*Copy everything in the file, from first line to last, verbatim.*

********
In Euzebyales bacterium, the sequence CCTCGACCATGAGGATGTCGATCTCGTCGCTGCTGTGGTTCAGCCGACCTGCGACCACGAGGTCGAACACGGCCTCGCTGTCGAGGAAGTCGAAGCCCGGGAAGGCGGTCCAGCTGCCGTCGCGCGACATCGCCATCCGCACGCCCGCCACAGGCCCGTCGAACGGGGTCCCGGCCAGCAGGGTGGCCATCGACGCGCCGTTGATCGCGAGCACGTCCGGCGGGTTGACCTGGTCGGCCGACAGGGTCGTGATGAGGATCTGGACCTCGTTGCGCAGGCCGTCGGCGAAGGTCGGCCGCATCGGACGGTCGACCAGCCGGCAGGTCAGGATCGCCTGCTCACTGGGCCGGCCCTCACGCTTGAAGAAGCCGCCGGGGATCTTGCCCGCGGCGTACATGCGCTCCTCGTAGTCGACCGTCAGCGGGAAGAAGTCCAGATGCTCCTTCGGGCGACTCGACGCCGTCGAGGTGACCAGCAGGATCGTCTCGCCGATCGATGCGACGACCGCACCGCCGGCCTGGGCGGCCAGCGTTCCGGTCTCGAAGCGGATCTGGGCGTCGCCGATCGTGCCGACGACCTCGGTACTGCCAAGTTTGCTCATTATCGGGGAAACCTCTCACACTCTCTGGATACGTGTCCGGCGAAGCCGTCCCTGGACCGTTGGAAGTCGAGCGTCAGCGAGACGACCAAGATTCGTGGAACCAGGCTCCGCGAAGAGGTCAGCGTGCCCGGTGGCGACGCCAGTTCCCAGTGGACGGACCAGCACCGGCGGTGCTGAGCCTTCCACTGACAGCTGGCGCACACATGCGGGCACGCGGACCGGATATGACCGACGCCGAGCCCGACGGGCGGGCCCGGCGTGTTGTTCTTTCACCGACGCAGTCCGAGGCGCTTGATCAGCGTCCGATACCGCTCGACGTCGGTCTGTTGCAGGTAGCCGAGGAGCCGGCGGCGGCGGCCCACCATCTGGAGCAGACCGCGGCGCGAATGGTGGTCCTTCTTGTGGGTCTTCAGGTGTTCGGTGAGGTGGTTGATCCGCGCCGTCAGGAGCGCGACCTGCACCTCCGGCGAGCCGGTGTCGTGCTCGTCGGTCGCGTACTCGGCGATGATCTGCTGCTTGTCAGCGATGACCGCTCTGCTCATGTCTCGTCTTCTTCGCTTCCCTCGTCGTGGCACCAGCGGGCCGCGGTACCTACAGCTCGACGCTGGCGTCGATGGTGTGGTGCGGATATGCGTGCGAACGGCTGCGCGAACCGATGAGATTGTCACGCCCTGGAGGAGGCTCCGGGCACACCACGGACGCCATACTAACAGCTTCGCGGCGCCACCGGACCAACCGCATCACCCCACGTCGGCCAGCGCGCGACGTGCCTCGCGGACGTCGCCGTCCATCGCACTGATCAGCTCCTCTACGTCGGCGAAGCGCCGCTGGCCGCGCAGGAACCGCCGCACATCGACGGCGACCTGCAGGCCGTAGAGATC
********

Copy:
In Euzebyales bacterium, the sequence CCTCGACCATGAGGATGTCGATCTCGTCGCTGCTGTGGTTCAGCCGACCTGCGACCACGAGGTCGAACACGGCCTCGCTGTCGAGGAAGTCGAAGCCCGGGAAGGCGGTCCAGCTGCCGTCGCGCGACATCGCCATCCGCACGCCCGCCACAGGCCCGTCGAACGGGGTCCCGGCCAGCAGGGTGGCCATCGACGCGCCGTTGATCGCGAGCACGTCCGGCGGGTTGACCTGGTCGGCCGACAGGGTCGTGATGAGGATCTGGACCTCGTTGCGCAGGCCGTCGGCGAAGGTCGGCCGCATCGGACGGTCGACCAGCCGGCAGGTCAGGATCGCCTGCTCACTGGGCCGGCCCTCACGCTTGAAGAAGCCGCCGGGGATCTTGCCCGCGGCGTACATGCGCTCCTCGTAGTCGACCGTCAGCGGGAAGAAGTCCAGATGCTCCTTCGGGCGACTCGACGCCGTCGAGGTGACCAGCAGGATCGTCTCGCCGATCGATGCGACGACCGCACCGCCGGCCTGGGCGGCCAGCGTTCCGGTCTCGAAGCGGATCTGGGCGTCGCCGATCGTGCCGACGACCTCGGTACTGCCAAGTTTGCTCATTATCGGGGAAACCTCTCACACTCTCTGGATACGTGTCCGGCGAAGCCGTCCCTGGACCGTTGGAAGTCGAGCGTCAGCGAGACGACCAAGATTCGTGGAACCAGGCTCCGCGAAGAGGTCAGCGTGCCCGGTGGCGACGCCAGTTCCCAGTGGACGGACCAGCACCGGCGGTGCTGAGCCTTCCACTGACAGCTGGCGCACACATGCGGGCACGCGGACCGGATATGACCGACGCCGAGCCCGACGGGCGGGCCCGGCGTGTTGTTCTTTCACCGACGCAGTCCGAGGCGCTTGATCAGCGTCCGATACCGCTCGACGTCGGTCTGTTGCAGGTAGCCGAGGAGCCGGCGGCGGCGGCCCACCATCTGGAGCAGACCGCGGCGCGAATGGTGGTCCTTCTTGTGGGTCTTCAGGTGTTCGGTGAGGTGGTTGATCCGCGCCGTCAGGAGCGCGACCTGCACCTCCGGCGAGCCGGTGTCGTGCTCGTCGGTCGCGTACTCGGCGATGATCTGCTGCTTGTCAGCGATGACCGCTCTGCTCATGTCTCGTCTTCTTCGCTTCCCTCGTCGTGGCACCAGCGGGCCGCGGTACCTACAGCTCGACGCTGGCGTCGATGGTGTGGTGCGGATATGCGTGCGAACGGCTGCGCGAACCGATGAGATTGTCACGCCCTGGAGGAGGCTCCGGGCACACCACGGACGCCATACTAACAGCTTCGCGGCGCCACCGGACCAACCGCATCACCCCACGTCGGCCAGCGCGCGACGTGCCTCGCGGACGTCGCCGTCCATCGCACTGATCAGCTCCTCTACGTCGGCGAAGCGCCGCTGGCCGCGCAGGAACCGCCGCACATCGACGGCGACCTGCAGGCCGTAGAGATC